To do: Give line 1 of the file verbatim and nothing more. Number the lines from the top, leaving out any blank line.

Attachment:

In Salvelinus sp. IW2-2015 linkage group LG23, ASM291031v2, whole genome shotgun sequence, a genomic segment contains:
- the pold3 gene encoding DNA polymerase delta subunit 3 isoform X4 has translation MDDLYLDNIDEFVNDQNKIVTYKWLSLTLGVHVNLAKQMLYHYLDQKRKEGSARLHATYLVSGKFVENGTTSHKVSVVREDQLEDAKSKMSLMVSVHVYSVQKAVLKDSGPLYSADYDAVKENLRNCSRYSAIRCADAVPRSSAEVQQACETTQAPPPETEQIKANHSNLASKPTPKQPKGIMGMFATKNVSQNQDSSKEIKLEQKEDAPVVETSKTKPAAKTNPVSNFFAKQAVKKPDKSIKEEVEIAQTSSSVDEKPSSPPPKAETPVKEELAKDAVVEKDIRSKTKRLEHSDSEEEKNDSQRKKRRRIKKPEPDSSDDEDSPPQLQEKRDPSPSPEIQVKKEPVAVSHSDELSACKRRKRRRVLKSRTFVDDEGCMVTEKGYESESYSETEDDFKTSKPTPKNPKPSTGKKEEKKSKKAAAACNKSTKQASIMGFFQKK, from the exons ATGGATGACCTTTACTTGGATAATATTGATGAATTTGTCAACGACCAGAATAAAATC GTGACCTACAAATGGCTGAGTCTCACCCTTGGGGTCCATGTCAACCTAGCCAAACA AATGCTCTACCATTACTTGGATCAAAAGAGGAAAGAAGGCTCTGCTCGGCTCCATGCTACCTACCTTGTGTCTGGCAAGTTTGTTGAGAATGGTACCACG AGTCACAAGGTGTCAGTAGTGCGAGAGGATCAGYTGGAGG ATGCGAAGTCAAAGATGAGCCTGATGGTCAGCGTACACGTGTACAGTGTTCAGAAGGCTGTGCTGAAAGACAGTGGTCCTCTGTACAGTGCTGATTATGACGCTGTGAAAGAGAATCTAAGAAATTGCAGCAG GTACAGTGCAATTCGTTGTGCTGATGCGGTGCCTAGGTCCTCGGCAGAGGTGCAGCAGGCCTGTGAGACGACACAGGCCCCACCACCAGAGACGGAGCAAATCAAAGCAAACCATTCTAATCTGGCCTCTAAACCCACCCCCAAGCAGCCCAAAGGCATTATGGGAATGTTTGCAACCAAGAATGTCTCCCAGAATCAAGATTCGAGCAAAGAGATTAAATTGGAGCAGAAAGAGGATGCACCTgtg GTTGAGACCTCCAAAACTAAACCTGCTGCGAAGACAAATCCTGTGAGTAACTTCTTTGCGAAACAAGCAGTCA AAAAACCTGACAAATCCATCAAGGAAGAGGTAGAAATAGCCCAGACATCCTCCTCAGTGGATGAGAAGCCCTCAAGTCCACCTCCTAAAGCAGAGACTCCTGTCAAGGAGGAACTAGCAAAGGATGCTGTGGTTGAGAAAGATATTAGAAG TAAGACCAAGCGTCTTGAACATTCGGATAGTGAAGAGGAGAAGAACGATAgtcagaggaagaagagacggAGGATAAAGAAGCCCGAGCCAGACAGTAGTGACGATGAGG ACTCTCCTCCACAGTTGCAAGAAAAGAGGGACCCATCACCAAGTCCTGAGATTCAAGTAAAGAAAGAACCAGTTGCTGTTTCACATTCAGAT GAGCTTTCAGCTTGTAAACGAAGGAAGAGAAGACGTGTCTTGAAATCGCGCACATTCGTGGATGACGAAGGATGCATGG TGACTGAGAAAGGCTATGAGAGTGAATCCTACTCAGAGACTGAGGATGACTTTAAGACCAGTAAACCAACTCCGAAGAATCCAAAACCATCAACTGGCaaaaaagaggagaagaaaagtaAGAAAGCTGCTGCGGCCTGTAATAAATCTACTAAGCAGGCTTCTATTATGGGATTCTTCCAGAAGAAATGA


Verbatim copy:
In Salvelinus sp. IW2-2015 linkage group LG23, ASM291031v2, whole genome shotgun sequence, a genomic segment contains: